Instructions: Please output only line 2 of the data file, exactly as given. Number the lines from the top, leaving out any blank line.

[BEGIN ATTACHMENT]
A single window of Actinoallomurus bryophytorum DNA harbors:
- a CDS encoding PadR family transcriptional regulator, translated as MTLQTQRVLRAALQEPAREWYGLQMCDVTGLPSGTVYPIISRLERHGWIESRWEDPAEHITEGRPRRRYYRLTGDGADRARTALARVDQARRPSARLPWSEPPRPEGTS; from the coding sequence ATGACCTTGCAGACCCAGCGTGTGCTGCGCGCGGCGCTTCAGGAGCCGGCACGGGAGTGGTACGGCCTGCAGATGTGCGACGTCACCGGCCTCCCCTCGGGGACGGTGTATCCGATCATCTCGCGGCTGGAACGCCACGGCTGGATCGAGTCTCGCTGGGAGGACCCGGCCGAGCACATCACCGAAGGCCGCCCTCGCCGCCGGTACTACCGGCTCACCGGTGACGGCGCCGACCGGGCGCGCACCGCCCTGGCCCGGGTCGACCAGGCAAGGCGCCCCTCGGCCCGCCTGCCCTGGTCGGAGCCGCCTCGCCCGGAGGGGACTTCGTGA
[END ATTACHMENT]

- a CDS encoding PadR family transcriptional regulator, translated as MTLQTQRVLRAALQEPAREWYGLQMCDVTGLPSGTVYPIISRLERHGWIESRWEDPAEHITEGRPRRRYYRLTGDGADRARTALARVDQARRPSARLPWSEPPRPEGTS; from the coding sequence ATGACCTTGCAGACCCAGCGTGTGCTGCGCGCGGCGCTTCAGGAGCCGGCACGGGAGTGGTACGGCCTGCAGATGTGCGACGTCACCGGCCTCCCCTCGGGGACGGTGTATCCGATCATCTCGCGGCTGGAACGCCACGGCTGGATCGAGTCTCGCTGGGAGGACCCGGCCGAGCACATCACCGAAGGCCGCCCTCGCCGCCGGTACTACCGGCTCACCGGTGACGGCGCCGACCGGGCGCGCACCGCCCTGGCCCGGGTCGACCAGGCAAGGCGCCCCTCGGCCCGCCTGCCCTGGTCGGAGCCGCCTCGCCCGGAGGGGACTTCGTGA